Several members of the French Department have recently expressed concern that Cambridge’s subscription to the journal Lignes (classmark : L700.c.386) had lapsed. Thanks to the efforts of our supplier in Paris, we have just succeeded in bringing our holdings up to date. Doctoral candidate Adrian May explains why this title is so significant.
Lignes, founded in 1987 and still publishing today, is a French intellectual revue, a thrice-yearly, para-academic periodical publication in whose pages contemporary and heated debates on philosophy, politics, art and literature are played out. Directed by the Georges Bataille specialist Michel Surya, Lignes is one of the only publications to carry on the legacy of the ‘French theory’ generation of the 1960s and 1970s, which propelled the likes of Jacques Derrida, Michel Foucault and Roland Barthes to international fame.
That the revue has survived for twenty-five years, regularly appearing despite an increasingly difficult publishing climate, is in itself a testimony to the value of Lignes’ analyses and the unique position it occupies in French intellectual circles. This extended lifespan also makes it an incredibly useful witness of French politics, society and culture throughout this period. Recent issues document intellectual responses to events such as the Arab Spring, the riots in the Paris suburbs, the financial crisis, the proliferation of immigrant retention centres, and the expulsion of Romani populations from the French territory. From their own relatively stable position to the left of the Socialist Party, Lignes chronicles the mutations of French political life from the 1980s to the present day, providing researchers with an excellent historical record of the debates elicited as European governments struggle to balance rising economic pressures and structural unemployment with resurgent nationalist movements and a new international context after the fall of the Berlin Wall.
Lignes also deliberately carries out a pedagogical and archival mission, devoting issues to misunderstood or under-represented thinkers in which unpublished or forgotten essays, letters and documents are collected, contextualised and discussed to emphasise their contemporary relevance. Dossiers on the likes of Dionys Mascolo (1916-1997), David Rousset (1912-1997) and Daniel Bensaïd (1946-2010) have subsequently become invaluable resources for intellectual historians attempting to elucidate the complex relationship between politics and thought in France throughout the twentieth-century. Their book collection has allowed them to extend this activity, making widely available important minor texts such as Foucault’s famous text on heterotopic spaces, and the Anti-Oedipus Papers (translated in 2006), the letters which explicitly demonstrate the significant contribution of Félix Guattari to the joint works he published with Gilles Deleuze in the 1970s, the latter more commonly thought of as these seminal texts’ principal author. Such archival research, begun under the auspices of the Lignes editorial team, has led to publications and translations of international significance which continue to have relevance to scholarship in the arts and humanities.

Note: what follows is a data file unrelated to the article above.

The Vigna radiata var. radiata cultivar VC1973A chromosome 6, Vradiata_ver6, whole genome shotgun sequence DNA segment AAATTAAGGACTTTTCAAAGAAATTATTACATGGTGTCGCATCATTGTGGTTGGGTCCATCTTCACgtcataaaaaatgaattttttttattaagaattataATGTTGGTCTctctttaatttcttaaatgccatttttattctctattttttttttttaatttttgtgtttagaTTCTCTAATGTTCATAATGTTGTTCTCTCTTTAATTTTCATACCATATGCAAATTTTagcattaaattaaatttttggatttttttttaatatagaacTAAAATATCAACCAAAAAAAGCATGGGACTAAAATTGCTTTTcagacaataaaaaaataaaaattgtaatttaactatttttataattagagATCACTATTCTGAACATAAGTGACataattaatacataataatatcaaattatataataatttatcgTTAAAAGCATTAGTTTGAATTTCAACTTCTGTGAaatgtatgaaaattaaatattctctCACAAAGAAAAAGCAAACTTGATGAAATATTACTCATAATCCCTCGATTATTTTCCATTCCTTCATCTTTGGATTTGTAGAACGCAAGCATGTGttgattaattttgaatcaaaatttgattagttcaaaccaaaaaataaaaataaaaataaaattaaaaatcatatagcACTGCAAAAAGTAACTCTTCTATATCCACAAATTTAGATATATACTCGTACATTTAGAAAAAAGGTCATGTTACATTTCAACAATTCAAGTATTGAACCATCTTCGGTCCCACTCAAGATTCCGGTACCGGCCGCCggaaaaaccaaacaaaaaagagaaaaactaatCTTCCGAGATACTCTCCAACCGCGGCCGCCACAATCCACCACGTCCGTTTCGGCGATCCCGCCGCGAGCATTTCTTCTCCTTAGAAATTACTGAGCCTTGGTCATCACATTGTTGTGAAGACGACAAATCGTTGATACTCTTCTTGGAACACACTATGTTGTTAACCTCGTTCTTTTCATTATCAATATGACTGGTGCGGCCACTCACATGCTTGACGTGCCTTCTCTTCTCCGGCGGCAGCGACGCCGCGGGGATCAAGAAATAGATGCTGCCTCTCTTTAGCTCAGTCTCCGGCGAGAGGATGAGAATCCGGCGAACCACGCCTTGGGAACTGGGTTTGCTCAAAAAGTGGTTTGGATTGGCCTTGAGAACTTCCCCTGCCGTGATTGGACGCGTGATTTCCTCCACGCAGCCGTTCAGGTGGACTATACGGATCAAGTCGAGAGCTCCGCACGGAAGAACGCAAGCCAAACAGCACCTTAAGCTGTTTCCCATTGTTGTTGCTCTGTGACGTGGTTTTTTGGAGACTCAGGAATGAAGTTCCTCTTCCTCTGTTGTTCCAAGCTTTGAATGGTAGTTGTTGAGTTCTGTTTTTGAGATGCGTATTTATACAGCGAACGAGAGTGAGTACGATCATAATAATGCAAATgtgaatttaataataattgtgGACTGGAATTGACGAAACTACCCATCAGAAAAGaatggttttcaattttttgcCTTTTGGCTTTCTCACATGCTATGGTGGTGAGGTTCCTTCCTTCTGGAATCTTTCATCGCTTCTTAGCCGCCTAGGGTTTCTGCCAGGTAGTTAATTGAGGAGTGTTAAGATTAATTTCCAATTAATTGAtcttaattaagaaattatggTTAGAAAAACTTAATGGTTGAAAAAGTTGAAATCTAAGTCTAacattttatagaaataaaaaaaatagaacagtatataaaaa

The revue also has particular links to the University of Cambridge. Martin Crowley, Reader of Modern French Thought and Culture at Queens College, has published two books in their monograph series: Robert Antelme, l’humanité irréductible (2004) and L’Homme sans, politiques de la finitude (2009). The former, the first monograph in French devoted to Robert Antelme (1917-1990), continues Lignes’ intellectual history work, signalling the importance of Antelme’s writings for later, more established figures such as Derrida and Jean-Luc Nancy. The latter is Crowley’s own intervention in current French philosophical debates, revolving around the articulation of an appropriate, non-exclusive political solidarity with a post-humanist ontology. Crowley has also published five articles in Lignes to date, including one in the most recent issue devoted to the renowned French writer Maurice Blanchot, and is a member of the editorial board. Furthermore Adrian May, a doctoral candidate in the French department, is currently completing his thesis on the revue, which will establish the importance of Lignes over the last twenty-five years whilst providing a new perspective on French intellectual life in general into the twenty-first century. Whilst much scholarship has been carried out on previously influential revues such as Les Temps modernes and Tel Quel, few studies have focused on the contemporary period, with many assuming that intellectual activity in France had waned. Lignes is therefore the perfect example to demonstrate the continued vibrancy and interest of contemporary intellectual engagement on the continent.
The completion of the University Library’s holdings of Lignes is, then, a significant and welcome addition to the archives. For more information on the revue itself, along with its extensive monograph collection, readers are advised to visit http://www.editions-lignes.com.
Guest author: Adrian May